We were, quite literally, in the middle of the north Pacific Ocean. It was 1,200 nautical miles backwards to Alaska, 1,000 nautical miles forward to Hawaii and 1,300 nautical miles windward to Washington. We were 1,000 miles from anywhere.
The night had been the prettiest yet with a dramatic sliver of a moon that chased the sun as it melted into the sea. The familiar constellations flickered on first; Orion’s belt, Cassiopeia, the big dipper, then came to life with thousands of additional stars once the sea absorbed the last of the sun’s colors. The milky way, in the city often no more than a theoretical concept, was a thick white stripe across the sky. Meteors streaked by often, indifferent to the sparse number of eyes witnessing their theatrical entry.
The night sky looked particularly vibrant because it had been several months since we had seen even the hint of stars. During our time in the arctic, it never got dark enough to filter out a single star, and Alaska is shrouded and reserved behind her veil of perpetual fog and imposing grey sky. Even 400 nautical miles offshore, her heavy, laden skies reached over us like an overbearing mother shooing away an unwanted suitor, snubbing out the sun, stars, moon and blue sky in her displeasure.
Finally, we had escaped from under her oppressive thumb and the new southeast breeze that held back her disontent was warm and humid. The sea temperature climbed a remarkable 20 degrees Fahrenheit in just a few days, from 52 degrees in Dutch Harbor to 72 degrees in the middle of the ocean. Even the darkness was warm and pleasant, offering a welcome relief from the bundles of clothes we were accustomed to needing for night watches. Star gazing is even better when you’re not shivering.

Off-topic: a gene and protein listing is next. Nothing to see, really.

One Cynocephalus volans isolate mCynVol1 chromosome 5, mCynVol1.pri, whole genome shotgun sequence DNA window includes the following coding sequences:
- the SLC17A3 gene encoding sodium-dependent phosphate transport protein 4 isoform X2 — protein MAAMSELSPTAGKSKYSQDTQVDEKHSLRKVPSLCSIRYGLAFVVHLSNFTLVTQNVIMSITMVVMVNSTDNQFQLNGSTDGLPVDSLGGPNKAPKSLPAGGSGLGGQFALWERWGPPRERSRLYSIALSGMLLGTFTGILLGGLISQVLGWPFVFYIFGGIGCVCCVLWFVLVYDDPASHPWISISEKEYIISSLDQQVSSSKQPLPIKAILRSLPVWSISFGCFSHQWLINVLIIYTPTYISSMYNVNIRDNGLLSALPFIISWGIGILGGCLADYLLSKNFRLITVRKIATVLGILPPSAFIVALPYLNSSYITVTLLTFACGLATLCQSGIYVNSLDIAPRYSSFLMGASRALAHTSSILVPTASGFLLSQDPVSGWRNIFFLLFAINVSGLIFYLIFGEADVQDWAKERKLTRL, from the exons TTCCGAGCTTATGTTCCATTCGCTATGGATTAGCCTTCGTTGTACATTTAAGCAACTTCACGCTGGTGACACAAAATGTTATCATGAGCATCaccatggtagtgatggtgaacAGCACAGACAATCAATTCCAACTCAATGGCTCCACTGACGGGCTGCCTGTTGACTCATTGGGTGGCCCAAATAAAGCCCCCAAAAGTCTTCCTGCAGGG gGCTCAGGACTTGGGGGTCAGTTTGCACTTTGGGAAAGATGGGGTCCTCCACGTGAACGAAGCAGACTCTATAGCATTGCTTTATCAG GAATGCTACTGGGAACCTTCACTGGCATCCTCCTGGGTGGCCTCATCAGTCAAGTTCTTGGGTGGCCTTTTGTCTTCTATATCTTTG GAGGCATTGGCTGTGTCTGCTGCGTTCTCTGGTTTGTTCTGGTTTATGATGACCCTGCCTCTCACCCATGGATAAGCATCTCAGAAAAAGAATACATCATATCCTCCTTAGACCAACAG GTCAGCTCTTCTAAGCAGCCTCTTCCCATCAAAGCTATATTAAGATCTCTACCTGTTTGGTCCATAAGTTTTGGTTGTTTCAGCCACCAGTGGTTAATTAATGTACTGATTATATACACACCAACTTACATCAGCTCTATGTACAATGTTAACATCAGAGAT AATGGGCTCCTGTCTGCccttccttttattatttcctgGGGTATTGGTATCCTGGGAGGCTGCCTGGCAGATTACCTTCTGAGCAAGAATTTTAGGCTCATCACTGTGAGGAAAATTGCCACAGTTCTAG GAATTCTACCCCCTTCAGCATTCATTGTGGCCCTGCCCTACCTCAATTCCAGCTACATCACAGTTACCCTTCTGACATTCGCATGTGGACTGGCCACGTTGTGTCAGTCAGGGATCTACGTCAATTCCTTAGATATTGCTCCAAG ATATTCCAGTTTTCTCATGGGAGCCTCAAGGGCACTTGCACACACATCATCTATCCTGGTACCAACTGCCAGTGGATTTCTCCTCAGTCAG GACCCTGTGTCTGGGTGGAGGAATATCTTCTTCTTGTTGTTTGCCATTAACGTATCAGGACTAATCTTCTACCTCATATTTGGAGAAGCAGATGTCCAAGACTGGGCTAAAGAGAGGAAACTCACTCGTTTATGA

After a short sleep between my night shift and morning, I came on watch at 5am, local Hawaii time. When we lost sight of the Aleutian islands, we had shifted our schedule two hours back and adjusted to Hawaii time to keep it simple and eliminate jetlag upon an arrival that was still sure to be thick with culture shock. In Alaska, the sun is a night owl, lazily drawing itself above the horizon well after 7am. But 7am was now 5am and my watch began with the first hint of color to our left, imperceptibly brightening under a line of dark squally clouds. As I sipped my coffee and listened to my audiobook in shorts and a hoodie, DogBark! sailed herself under the watchful gaze of Wilma, our autopilot. The seas were orderly and the wind steady, making 10 knots of speed feel like a stroll along the beach.
The stars extinguished one by one until only Sirius and Betelgeuse remained, holding my gaze as long as they could before the approaching sun compelled them into hiding. Suddenly, the sun hit the sliver of sky between horizon and cloud line with a fiery orange and burst of energy to start the day. The clouds morphed into pink and orange and red cotton candy, the sea reflected their dazzling glittering colors right back. The sails absorbed the sun’s new energy and attention, luminous in the golden light and, I if I do say so myself, perfectly trimmed.
The passing squalls, stripped of their menace and might by the new day, molded rainbows that seemed to dissolve into the water just outside of our reach. As the rays of new light stretched out to us, casting a happy optimistic hue across our eyes, our mileage countdown ticked from 1,000 to 999. I turned my face into it and smiled.
Sometimes sailing is uncomfortable and stressful and unendingly frustrating, and then sometimes it’s like this. Like the sun has issued its benediction of speed and comfort and contentment upon the crew. There we were, sailing across the vast ocean, and everything felt right.